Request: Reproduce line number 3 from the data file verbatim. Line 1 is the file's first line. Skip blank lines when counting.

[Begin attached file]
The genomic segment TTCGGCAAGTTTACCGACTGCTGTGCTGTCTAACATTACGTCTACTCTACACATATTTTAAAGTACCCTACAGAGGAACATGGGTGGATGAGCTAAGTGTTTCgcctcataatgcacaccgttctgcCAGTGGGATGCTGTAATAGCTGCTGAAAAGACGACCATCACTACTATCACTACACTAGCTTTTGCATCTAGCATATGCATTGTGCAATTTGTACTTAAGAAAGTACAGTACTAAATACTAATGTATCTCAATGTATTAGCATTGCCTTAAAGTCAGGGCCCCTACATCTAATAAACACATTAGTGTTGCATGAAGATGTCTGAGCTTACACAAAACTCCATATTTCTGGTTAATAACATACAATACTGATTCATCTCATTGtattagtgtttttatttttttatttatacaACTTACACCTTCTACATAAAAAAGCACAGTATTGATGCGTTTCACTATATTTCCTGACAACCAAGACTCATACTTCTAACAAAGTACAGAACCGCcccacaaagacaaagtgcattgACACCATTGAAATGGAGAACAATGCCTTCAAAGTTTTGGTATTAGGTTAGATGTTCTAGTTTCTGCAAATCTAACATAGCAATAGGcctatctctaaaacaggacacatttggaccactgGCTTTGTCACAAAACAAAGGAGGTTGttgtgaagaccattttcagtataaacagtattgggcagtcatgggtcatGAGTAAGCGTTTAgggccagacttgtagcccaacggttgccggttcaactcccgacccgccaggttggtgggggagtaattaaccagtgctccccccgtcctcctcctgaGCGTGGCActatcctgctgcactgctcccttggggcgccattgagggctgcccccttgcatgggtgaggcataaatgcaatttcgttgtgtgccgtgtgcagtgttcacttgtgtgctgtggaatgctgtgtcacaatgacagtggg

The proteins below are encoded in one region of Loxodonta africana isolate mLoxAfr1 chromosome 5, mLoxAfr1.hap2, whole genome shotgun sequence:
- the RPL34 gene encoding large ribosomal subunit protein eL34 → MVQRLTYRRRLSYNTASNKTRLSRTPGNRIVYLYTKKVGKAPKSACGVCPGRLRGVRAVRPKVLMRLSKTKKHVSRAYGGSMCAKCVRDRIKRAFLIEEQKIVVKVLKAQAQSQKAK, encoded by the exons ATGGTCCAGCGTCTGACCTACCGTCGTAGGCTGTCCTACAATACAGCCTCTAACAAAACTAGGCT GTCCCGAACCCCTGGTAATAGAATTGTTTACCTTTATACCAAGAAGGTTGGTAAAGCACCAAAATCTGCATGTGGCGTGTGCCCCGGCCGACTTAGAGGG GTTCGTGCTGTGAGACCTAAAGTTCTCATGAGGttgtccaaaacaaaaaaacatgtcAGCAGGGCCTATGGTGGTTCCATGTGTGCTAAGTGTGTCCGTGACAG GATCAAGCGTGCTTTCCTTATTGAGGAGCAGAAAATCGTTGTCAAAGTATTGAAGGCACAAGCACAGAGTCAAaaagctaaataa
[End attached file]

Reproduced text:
- the RPL34 gene encoding large ribosomal subunit protein eL34 → MVQRLTYRRRLSYNTASNKTRLSRTPGNRIVYLYTKKVGKAPKSACGVCPGRLRGVRAVRPKVLMRLSKTKKHVSRAYGGSMCAKCVRDRIKRAFLIEEQKIVVKVLKAQAQSQKAK, encoded by the exons ATGGTCCAGCGTCTGACCTACCGTCGTAGGCTGTCCTACAATACAGCCTCTAACAAAACTAGGCT GTCCCGAACCCCTGGTAATAGAATTGTTTACCTTTATACCAAGAAGGTTGGTAAAGCACCAAAATCTGCATGTGGCGTGTGCCCCGGCCGACTTAGAGGG GTTCGTGCTGTGAGACCTAAAGTTCTCATGAGGttgtccaaaacaaaaaaacatgtcAGCAGGGCCTATGGTGGTTCCATGTGTGCTAAGTGTGTCCGTGACAG GATCAAGCGTGCTTTCCTTATTGAGGAGCAGAAAATCGTTGTCAAAGTATTGAAGGCACAAGCACAGAGTCAAaaagctaaataa